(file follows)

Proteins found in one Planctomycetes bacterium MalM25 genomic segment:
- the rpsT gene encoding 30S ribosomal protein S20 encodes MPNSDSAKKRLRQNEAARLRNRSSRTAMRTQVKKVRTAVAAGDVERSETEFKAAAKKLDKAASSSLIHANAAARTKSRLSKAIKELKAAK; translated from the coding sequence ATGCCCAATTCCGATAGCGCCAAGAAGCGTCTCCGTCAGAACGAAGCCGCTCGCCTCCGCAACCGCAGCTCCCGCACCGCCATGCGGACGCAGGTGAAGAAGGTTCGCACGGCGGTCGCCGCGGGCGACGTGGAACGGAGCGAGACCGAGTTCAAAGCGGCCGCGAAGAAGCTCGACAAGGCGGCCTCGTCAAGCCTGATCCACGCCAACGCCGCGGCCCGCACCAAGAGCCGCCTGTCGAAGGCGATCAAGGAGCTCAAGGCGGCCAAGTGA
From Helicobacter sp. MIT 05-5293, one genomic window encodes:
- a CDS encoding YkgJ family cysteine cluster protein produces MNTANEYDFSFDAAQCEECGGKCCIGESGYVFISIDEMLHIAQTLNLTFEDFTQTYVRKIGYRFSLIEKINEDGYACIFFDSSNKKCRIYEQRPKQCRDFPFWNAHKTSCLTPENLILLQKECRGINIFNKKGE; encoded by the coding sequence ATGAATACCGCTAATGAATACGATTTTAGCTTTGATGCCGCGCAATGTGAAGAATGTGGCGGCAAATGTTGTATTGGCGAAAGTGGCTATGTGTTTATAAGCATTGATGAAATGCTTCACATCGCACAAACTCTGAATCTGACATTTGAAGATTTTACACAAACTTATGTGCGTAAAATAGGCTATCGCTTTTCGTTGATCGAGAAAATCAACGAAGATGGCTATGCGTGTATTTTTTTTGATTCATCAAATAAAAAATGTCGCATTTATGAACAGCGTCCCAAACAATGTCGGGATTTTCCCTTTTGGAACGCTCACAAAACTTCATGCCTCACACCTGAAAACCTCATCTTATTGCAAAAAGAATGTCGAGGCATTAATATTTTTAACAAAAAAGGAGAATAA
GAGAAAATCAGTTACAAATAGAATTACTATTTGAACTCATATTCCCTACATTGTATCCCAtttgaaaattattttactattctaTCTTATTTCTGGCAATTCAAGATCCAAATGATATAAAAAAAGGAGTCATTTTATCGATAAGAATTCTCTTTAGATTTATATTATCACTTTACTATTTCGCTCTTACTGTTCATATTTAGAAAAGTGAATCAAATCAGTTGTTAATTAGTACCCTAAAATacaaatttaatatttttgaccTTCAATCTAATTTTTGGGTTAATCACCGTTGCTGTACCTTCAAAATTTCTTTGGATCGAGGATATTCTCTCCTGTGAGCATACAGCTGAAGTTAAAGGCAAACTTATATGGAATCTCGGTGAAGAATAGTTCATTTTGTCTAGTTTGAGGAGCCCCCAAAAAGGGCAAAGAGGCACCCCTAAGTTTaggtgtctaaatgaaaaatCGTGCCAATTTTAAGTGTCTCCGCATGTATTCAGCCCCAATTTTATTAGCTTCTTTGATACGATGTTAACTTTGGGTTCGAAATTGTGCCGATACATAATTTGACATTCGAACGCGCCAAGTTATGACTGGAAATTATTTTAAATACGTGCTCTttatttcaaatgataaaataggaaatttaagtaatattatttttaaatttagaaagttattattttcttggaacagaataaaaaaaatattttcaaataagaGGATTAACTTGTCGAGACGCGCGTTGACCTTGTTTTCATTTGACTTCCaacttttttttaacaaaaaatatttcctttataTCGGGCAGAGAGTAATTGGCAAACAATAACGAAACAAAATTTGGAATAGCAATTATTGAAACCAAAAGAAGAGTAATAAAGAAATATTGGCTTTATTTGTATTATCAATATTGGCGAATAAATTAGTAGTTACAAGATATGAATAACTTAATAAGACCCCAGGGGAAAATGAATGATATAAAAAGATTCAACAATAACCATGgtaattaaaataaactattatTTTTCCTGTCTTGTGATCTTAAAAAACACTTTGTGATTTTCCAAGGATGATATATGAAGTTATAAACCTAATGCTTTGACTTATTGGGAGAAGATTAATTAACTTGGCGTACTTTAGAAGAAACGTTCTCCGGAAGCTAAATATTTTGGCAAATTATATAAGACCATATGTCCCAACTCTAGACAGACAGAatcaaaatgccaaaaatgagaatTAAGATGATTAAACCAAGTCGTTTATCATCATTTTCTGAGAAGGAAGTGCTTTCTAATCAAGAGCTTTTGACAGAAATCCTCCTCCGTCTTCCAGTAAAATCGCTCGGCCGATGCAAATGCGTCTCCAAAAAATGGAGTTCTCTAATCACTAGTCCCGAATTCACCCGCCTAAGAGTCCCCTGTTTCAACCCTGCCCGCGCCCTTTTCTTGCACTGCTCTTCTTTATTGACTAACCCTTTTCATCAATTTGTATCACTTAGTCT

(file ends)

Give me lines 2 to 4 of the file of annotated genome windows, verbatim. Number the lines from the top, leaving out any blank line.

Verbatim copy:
- the rpsT gene encoding 30S ribosomal protein S20 encodes MPNSDSAKKRLRQNEAARLRNRSSRTAMRTQVKKVRTAVAAGDVERSETEFKAAAKKLDKAASSSLIHANAAARTKSRLSKAIKELKAAK; translated from the coding sequence ATGCCCAATTCCGATAGCGCCAAGAAGCGTCTCCGTCAGAACGAAGCCGCTCGCCTCCGCAACCGCAGCTCCCGCACCGCCATGCGGACGCAGGTGAAGAAGGTTCGCACGGCGGTCGCCGCGGGCGACGTGGAACGGAGCGAGACCGAGTTCAAAGCGGCCGCGAAGAAGCTCGACAAGGCGGCCTCGTCAAGCCTGATCCACGCCAACGCCGCGGCCCGCACCAAGAGCCGCCTGTCGAAGGCGATCAAGGAGCTCAAGGCGGCCAAGTGA
From Helicobacter sp. MIT 05-5293, one genomic window encodes:
- a CDS encoding YkgJ family cysteine cluster protein produces MNTANEYDFSFDAAQCEECGGKCCIGESGYVFISIDEMLHIAQTLNLTFEDFTQTYVRKIGYRFSLIEKINEDGYACIFFDSSNKKCRIYEQRPKQCRDFPFWNAHKTSCLTPENLILLQKECRGINIFNKKGE; encoded by the coding sequence ATGAATACCGCTAATGAATACGATTTTAGCTTTGATGCCGCGCAATGTGAAGAATGTGGCGGCAAATGTTGTATTGGCGAAAGTGGCTATGTGTTTATAAGCATTGATGAAATGCTTCACATCGCACAAACTCTGAATCTGACATTTGAAGATTTTACACAAACTTATGTGCGTAAAATAGGCTATCGCTTTTCGTTGATCGAGAAAATCAACGAAGATGGCTATGCGTGTATTTTTTTTGATTCATCAAATAAAAAATGTCGCATTTATGAACAGCGTCCCAAACAATGTCGGGATTTTCCCTTTTGGAACGCTCACAAAACTTCATGCCTCACACCTGAAAACCTCATCTTATTGCAAAAAGAATGTCGAGGCATTAATATTTTTAACAAAAAAGGAGAATAA